By Bill Britt
Alabama Political Reporter
Over the last year, the new Alabama ethics law has caused some real and imagined confusion for educators and even ambiguity for lawmakers and public officials such as legislators, mayors and related public officials. The law was enacted to curtail abuses that had plagued Alabama for years. Under the then newly-elected republican majority a tough ethics bill was passed.
The main sticking point for the gift-giving portion of the bill was the word, De minimis. The Latin word basically mean something of little or no value you. However there was not a unambiguous consensus on what little or no value meant.
Therefore, around Christmas, a firestorm erupted when students became unsure about what types of gifts they could give their teachers. Seemingly endless editorials and stories littered the newspapers and television. The idea of teacher not being permitted to receive gifts from students was cast in the media as a statewide affront to a long held tradition. From the Governor’s office to City Halls cries of, “Bah Humbug,” were leveled at republican lawmakers.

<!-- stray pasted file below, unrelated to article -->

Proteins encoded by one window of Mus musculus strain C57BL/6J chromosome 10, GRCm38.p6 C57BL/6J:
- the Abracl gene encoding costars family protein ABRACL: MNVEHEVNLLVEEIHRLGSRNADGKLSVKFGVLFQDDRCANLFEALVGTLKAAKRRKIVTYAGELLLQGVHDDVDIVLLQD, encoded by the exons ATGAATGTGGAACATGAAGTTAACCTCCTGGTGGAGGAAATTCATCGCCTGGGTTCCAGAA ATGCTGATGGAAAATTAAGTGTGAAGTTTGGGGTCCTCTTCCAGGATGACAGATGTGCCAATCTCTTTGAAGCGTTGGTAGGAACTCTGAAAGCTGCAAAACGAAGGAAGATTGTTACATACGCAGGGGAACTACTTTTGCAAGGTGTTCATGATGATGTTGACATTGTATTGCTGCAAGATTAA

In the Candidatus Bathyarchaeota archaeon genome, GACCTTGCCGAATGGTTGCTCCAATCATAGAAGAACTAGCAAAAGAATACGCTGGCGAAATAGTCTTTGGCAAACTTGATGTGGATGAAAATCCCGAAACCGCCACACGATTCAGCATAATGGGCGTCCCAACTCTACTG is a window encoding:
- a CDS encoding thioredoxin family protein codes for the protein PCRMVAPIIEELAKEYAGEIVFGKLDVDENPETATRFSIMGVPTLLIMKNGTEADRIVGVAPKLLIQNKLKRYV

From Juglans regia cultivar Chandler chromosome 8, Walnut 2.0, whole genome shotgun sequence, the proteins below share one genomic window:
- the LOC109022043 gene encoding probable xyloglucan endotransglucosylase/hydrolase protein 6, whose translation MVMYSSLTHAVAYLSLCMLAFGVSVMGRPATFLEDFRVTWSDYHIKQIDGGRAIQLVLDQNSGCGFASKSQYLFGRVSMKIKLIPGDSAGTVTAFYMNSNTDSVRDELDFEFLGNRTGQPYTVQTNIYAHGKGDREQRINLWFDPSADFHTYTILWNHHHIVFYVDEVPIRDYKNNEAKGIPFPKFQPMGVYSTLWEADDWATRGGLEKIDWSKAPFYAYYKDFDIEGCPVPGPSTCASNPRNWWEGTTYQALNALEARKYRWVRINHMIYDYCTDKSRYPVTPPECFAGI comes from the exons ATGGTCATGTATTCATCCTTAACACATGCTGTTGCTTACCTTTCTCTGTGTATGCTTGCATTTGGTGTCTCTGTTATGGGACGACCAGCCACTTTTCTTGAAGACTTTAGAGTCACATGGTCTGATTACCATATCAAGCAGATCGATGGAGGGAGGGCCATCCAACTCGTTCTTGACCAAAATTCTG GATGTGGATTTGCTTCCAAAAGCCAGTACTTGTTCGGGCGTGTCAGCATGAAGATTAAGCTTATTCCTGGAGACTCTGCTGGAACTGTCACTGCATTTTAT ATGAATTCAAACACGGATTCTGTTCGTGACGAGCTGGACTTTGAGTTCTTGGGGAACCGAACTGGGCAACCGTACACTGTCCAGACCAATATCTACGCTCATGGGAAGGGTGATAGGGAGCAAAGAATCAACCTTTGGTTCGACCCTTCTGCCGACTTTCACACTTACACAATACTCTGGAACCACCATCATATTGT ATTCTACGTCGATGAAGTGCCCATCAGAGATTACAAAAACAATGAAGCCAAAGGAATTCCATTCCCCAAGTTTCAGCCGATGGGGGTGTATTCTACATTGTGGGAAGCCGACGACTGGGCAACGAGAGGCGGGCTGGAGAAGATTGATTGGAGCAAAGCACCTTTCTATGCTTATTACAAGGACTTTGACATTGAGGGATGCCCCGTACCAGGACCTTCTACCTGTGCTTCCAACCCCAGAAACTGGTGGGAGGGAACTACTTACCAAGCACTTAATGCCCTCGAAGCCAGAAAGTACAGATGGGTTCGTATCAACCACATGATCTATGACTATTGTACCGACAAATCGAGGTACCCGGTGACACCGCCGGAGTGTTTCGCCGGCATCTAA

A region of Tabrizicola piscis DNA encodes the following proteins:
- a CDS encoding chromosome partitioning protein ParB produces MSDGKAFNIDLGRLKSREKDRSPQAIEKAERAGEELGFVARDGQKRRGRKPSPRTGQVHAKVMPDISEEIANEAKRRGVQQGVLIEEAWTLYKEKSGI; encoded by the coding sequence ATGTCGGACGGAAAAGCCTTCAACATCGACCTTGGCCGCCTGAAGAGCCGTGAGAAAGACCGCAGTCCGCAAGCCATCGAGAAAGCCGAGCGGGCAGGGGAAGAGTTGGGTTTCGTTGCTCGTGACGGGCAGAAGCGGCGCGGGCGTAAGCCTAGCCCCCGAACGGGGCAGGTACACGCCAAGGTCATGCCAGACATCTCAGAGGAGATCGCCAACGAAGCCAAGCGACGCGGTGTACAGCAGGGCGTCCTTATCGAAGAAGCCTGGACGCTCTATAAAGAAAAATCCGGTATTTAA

In an effort to bring clarity and fairness to the gift provision in the ethic law, Sen. Cam Ward (R-Alabaster) put forward SB305 to give De minimis an exact dollar amount.
“Today we want to simply replaces or add to the ethics law the definition of De mininis” said Sen. Bryan Taylor (R-Prattville),
Taylor said that many had wanted to make a special provision for teacher under the ethics law.
“That is not something I wanted to do,” said Taylor, “I wanted to make sure that the ethics law applied equally to all public servants, who are paid by the taxpayers.”
In light of Taylor’s argument the bill will retain it uniformity bringing all state employees under the same standard of law
The bill now defines De Minimis as a gift having no more than a $25 value.
The bill passed out of committee with unanimous approval. It will now be submitted to the full Senate.